1a.Objectives (from AD-416)
To measure the macronutrient digestibility and epigenetic effects of consumption of almonds as part of a controlled diet in humans.
1b.Approach (from AD-416)
ARS will conduct a randomized clinical trial to investigate the effect of almonds, a high-fat, high-fiber food on nutrient absorption and will collect samples to evaluate epigenetic effects, and the effect of almonds on pathways associated with cancer and cardiovascular disease.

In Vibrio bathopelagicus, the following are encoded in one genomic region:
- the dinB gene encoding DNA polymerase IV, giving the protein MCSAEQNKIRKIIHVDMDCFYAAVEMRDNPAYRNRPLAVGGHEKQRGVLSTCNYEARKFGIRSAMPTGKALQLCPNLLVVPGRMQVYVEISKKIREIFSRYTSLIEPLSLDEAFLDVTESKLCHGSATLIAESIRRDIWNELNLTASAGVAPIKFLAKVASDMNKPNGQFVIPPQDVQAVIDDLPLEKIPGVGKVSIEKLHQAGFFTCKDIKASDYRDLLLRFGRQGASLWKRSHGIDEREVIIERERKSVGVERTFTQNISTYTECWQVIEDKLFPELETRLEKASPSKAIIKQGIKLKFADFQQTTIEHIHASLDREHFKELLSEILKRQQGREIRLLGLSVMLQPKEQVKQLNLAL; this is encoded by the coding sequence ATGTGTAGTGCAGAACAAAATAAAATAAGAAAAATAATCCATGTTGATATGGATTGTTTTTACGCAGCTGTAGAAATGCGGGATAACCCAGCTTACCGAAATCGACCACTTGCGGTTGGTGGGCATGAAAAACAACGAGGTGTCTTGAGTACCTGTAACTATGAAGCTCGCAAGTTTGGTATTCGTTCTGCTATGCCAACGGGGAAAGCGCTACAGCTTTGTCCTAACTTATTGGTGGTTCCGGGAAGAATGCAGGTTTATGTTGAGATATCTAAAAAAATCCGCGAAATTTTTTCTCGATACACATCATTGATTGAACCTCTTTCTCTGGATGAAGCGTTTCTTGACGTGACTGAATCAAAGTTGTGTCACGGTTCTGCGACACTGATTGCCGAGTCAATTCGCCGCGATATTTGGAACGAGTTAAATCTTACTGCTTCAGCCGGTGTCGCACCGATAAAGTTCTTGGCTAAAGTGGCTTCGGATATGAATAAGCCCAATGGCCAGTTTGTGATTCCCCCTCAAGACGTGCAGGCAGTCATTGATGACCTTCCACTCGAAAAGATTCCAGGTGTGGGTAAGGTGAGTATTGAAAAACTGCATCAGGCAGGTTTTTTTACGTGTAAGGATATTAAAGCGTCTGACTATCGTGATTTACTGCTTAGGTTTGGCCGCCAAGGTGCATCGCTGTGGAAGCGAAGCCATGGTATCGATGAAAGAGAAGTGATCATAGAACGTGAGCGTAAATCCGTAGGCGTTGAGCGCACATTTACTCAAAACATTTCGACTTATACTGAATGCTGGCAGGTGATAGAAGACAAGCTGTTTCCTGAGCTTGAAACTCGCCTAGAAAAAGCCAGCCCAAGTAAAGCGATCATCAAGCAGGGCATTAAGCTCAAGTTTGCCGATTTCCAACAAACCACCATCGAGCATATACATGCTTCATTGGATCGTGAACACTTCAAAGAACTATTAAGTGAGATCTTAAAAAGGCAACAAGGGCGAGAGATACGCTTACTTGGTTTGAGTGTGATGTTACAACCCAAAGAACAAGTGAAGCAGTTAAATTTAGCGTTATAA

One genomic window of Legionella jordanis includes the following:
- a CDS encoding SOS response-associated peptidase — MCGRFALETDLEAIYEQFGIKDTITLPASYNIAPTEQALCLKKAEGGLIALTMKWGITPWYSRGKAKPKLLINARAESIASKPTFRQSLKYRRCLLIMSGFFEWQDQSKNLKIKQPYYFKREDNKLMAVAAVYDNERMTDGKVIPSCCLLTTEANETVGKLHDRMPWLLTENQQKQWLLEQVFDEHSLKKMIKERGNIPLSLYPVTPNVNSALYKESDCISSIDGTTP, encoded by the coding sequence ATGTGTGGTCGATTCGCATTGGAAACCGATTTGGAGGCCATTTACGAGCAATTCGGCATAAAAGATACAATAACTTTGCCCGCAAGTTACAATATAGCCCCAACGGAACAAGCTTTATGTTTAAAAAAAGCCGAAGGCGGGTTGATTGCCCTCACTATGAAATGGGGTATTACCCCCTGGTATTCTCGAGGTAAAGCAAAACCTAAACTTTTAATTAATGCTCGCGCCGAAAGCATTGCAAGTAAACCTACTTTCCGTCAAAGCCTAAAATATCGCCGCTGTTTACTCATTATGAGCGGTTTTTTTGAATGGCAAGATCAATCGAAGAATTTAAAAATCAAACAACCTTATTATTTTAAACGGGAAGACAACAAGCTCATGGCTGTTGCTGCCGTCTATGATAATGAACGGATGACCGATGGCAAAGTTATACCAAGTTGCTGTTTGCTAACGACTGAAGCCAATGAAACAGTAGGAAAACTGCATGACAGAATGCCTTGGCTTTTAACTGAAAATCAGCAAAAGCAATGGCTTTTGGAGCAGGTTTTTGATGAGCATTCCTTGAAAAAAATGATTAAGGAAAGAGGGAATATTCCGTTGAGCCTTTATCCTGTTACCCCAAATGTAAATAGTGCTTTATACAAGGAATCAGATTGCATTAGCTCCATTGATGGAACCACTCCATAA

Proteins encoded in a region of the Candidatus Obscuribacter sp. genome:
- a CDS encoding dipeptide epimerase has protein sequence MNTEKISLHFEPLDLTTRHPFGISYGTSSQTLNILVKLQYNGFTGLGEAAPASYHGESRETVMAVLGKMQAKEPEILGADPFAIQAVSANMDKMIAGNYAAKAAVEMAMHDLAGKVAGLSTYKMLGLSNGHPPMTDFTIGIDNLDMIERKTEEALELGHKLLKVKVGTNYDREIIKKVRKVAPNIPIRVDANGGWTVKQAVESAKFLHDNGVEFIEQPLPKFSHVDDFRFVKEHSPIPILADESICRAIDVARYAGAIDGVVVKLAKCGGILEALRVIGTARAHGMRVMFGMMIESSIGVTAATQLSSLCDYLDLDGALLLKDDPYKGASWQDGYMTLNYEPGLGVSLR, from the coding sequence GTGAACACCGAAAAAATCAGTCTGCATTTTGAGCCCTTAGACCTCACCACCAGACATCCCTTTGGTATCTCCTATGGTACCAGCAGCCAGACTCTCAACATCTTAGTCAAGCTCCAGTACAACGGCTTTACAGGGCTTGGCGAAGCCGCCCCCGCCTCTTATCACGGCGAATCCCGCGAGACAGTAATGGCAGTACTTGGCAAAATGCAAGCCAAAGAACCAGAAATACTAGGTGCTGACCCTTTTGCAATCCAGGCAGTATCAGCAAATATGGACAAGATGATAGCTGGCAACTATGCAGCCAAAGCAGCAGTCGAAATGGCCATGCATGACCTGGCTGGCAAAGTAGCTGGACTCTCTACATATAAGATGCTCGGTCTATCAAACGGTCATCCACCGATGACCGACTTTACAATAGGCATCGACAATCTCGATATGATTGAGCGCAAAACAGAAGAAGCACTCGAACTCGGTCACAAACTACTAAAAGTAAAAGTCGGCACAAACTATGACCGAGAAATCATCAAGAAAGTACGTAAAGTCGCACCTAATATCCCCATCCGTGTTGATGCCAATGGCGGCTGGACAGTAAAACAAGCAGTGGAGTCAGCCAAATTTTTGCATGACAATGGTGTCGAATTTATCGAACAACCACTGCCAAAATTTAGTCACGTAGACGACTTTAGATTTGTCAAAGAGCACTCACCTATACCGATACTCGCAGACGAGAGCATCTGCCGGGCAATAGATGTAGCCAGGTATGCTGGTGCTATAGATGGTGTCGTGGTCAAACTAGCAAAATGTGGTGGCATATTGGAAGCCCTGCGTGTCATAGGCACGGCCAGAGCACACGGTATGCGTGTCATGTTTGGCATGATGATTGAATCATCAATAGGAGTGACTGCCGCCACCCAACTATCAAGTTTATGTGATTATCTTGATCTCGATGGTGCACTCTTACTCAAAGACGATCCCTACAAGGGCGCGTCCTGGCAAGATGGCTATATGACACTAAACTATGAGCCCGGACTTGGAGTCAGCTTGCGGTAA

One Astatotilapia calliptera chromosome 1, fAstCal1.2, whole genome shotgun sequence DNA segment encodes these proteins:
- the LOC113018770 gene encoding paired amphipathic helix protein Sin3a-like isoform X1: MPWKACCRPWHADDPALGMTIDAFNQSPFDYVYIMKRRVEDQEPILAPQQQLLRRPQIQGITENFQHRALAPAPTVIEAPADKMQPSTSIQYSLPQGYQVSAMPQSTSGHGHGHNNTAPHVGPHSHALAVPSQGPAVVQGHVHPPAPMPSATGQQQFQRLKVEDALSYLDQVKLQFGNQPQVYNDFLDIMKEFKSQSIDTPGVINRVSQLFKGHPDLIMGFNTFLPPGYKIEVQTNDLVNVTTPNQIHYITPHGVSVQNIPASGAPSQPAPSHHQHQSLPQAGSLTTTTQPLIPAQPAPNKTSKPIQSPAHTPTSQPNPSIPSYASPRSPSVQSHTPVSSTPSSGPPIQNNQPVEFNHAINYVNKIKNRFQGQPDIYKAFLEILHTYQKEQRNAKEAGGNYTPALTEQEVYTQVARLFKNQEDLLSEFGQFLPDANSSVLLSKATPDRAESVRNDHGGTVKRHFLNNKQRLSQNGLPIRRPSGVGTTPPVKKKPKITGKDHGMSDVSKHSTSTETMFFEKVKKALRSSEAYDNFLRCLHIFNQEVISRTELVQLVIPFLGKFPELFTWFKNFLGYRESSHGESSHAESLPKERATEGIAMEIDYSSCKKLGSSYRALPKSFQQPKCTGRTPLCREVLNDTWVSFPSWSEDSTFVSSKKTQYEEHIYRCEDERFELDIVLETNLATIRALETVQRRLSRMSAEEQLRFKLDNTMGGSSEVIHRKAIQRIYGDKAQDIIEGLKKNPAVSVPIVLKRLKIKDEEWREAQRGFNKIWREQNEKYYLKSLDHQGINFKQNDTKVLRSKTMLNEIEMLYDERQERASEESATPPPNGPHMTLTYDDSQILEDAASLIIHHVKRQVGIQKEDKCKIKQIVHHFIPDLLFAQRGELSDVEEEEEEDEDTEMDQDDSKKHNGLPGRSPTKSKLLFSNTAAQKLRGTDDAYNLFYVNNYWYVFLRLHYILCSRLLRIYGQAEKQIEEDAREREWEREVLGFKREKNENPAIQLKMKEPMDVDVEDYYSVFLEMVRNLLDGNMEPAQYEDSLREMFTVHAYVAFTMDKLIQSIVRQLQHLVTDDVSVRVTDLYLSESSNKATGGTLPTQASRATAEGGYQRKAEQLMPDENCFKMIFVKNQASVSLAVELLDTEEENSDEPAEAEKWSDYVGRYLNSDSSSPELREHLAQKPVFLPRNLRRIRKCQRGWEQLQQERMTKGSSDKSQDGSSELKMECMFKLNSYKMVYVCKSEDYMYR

This project is to measure absorption of macronutrients from almonds and to determine the energy value of these nuts. Results from epidemiological studies suggest that there is an inverse association between individuals who frequently consume nuts and body mass index, despite the relatively high energy density of nuts. Clinical studies have shown that fat from almonds and other nuts is not well absorbed; therefore, using Atwater factors for determining the energy value of almonds could result in an overestimation of the energy content. The objective of this research project was to empirically determine the metabolizable energy (ME) content of almonds. A randomized, crossover, controlled-feeding study with healthy adults (n = 9 males and n=9 females) was conducted. Almonds were fed in 3 doses as part of a controlled diet: 0 g/day (control), 42 g/day, and 84 g/day. Urine and fecal samples were collected for 7 to 10 day periods during each 3-week diet period. Urine, feces, and diet were analyzed for nitrogen, fat, total dietary fiber, ash, and combustible energy. The energy value of almonds was calculated from differences in energy excretion during the dietary treatments. The intervention and analyses were completed and study results have been presented to the sponsor. Accurate information about ME content of foods is important for reliable food labeling so consumers can make informed dietary choices. The effect of almond consumption on fecal microbiota will be determined in subsequent analyses. Activities and progress of this agreement were monitored through site visits, conference calls, and email correspondence.